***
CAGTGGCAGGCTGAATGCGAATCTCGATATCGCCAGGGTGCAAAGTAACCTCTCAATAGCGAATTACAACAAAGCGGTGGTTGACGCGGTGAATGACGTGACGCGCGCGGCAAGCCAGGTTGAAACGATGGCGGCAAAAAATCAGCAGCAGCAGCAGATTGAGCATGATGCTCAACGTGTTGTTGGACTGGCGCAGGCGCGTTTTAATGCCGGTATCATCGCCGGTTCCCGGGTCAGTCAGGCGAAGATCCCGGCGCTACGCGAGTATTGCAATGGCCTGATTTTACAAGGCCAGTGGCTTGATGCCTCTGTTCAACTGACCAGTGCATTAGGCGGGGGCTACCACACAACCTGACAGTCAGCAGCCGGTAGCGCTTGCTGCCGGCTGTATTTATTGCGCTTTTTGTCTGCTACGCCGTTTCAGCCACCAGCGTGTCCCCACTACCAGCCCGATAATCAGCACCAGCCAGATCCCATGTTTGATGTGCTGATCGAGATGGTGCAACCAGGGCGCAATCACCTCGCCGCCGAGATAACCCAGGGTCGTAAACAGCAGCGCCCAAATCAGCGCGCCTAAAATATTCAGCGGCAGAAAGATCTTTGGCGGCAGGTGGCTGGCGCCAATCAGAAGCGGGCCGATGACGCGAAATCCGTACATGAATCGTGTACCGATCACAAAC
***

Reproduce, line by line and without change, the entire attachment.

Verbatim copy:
CAGTGGCAGGCTGAATGCGAATCTCGATATCGCCAGGGTGCAAAGTAACCTCTCAATAGCGAATTACAACAAAGCGGTGGTTGACGCGGTGAATGACGTGACGCGCGCGGCAAGCCAGGTTGAAACGATGGCGGCAAAAAATCAGCAGCAGCAGCAGATTGAGCATGATGCTCAACGTGTTGTTGGACTGGCGCAGGCGCGTTTTAATGCCGGTATCATCGCCGGTTCCCGGGTCAGTCAGGCGAAGATCCCGGCGCTACGCGAGTATTGCAATGGCCTGATTTTACAAGGCCAGTGGCTTGATGCCTCTGTTCAACTGACCAGTGCATTAGGCGGGGGCTACCACACAACCTGACAGTCAGCAGCCGGTAGCGCTTGCTGCCGGCTGTATTTATTGCGCTTTTTGTCTGCTACGCCGTTTCAGCCACCAGCGTGTCCCCACTACCAGCCCGATAATCAGCACCAGCCAGATCCCATGTTTGATGTGCTGATCGAGATGGTGCAACCAGGGCGCAATCACCTCGCCGCCGAGATAACCCAGGGTCGTAAACAGCAGCGCCCAAATCAGCGCGCCTAAAATATTCAGCGGCAGAAAGATCTTTGGCGGCAGGTGGCTGGCGCCAATCAGAAGCGGGCCGATGACGCGAAATCCGTACATGAATCGTGTACCGATCACAAAC